By Lily Rothman
May 03, 2013
The May 2, 2013, taping of the public radio news-trivia show Wait Wait…Don’t Tell Me was much like any other in its 15-year history. A panel of comedians riffed on current hot topics—this week, openly gay athletes and how to get horses to participate in psych studies. A celebrity guest—Steve Martin for this particular show—answered questions about his career and participated in a quiz. After the show is edited, it’ll air over the weekend. All in all, a typical taping of the weekly show.
The microphones that always capture Wait Wait were joined by nine cameras, recording what was the first-ever life cinecast of the show. The program was broadcast live—meaning, no tape delay in Eastern and Central time zones—to select movie theaters around the U.S. and Canada, where Wait Wait fans could actually see how the show is put together. It’s an experiment that brings the show in line with one of the latest trends in public radio, already familiar to fans of shows like This American Life and A Prairie Home Companion. By Experience, the company that coordinated the satellite transmission for the event, used an impressive fleet of satellite trucks parked outside the theater, from which the signal was beamed 23,000 miles up and then back down to cineplexes.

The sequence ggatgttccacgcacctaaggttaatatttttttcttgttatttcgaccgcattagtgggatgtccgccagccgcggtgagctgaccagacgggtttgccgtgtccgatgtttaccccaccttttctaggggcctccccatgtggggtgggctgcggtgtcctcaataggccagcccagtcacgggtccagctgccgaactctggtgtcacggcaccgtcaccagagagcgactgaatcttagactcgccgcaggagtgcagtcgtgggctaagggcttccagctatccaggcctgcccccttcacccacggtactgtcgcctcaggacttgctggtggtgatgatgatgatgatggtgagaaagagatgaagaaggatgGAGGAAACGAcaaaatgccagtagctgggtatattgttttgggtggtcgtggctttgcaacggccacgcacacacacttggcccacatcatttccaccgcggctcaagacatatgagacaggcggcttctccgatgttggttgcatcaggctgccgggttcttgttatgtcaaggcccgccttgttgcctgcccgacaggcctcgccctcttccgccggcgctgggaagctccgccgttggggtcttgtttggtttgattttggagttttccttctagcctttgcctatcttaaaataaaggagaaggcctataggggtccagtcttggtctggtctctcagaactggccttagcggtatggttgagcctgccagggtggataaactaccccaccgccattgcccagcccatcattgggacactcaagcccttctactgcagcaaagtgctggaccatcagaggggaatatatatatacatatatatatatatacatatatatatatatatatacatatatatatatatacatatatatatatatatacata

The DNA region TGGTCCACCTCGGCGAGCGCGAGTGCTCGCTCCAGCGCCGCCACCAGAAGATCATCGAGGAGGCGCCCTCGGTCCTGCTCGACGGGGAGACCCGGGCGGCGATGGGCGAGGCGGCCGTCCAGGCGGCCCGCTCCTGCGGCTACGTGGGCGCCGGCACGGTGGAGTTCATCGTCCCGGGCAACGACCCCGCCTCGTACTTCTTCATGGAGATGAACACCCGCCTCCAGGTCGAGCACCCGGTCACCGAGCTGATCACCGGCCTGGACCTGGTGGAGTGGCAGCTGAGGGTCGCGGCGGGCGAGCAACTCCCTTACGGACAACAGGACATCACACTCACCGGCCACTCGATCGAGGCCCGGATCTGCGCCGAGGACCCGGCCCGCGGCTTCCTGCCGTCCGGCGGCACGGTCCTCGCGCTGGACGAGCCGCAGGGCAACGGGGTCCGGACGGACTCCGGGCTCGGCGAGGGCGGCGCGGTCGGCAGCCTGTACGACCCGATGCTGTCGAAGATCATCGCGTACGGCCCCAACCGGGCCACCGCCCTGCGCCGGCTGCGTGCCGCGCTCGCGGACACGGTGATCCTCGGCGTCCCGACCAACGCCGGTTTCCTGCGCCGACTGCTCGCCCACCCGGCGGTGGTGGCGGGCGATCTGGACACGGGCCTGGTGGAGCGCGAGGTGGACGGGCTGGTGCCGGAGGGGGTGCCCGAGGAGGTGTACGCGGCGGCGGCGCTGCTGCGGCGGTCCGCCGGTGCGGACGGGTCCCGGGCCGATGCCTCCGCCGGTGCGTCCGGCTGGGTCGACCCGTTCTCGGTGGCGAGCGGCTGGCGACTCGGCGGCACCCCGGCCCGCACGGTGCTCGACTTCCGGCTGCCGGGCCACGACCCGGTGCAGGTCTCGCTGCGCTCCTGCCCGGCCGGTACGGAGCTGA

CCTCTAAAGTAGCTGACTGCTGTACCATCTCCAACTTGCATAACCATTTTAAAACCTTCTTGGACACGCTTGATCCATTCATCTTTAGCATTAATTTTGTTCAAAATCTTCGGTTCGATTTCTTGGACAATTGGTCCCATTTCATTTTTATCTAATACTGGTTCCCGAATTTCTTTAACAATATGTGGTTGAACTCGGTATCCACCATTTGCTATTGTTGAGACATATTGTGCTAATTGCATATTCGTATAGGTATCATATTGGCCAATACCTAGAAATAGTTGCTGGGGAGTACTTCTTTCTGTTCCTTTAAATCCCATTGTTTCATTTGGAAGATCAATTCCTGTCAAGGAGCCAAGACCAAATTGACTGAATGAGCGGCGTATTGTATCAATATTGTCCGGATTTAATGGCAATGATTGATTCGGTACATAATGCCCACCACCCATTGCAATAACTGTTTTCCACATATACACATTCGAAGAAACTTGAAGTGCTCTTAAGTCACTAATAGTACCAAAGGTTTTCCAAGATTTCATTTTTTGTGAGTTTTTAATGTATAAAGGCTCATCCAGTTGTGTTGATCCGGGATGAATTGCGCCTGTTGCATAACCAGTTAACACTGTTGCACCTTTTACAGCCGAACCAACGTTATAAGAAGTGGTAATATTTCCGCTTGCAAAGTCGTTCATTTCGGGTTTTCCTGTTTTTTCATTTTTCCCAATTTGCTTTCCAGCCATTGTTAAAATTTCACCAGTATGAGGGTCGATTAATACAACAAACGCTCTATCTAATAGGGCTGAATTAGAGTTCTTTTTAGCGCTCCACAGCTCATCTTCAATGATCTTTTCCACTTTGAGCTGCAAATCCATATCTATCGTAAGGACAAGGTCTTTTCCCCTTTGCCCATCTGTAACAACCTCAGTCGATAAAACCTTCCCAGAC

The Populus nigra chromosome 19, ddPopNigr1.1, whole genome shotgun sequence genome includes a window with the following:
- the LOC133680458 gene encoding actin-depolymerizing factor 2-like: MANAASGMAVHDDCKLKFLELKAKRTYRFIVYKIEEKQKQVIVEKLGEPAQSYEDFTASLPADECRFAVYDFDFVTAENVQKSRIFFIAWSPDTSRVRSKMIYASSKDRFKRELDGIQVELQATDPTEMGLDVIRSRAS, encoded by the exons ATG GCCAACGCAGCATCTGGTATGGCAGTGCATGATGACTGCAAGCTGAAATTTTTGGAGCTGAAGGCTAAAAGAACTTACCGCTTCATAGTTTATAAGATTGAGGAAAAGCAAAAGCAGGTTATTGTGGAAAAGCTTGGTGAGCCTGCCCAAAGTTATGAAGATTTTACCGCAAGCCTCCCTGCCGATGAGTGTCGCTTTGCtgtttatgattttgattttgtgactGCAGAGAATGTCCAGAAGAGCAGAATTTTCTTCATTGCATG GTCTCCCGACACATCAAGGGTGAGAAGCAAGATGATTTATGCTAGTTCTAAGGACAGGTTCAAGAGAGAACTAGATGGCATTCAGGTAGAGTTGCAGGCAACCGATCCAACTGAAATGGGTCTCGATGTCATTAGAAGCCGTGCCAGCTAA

Movie theaters, think some, are the next frontier for the previously ears-only experience of radio. It’s a frontier with no shortage of obstacles, and new enough that more are still being discovered—but the the Wait Wait team is guessing that the rewards can be worth it.
“I think it will be really weird, and I say this from long personal experience, for everybody to find out what we look like, especially myself,” host Peter Sagal told TIME, joking that he had considered wearing gold lamé or a Gaga-style meat dress. “Nobody listens to me for the first 30 seconds I’m speaking to them, because they’re just coping with the fact that my voice is coming out of this head. ‘Oh my God,’ they’re thinking to themselves, ‘he doesn’t sound bald!’”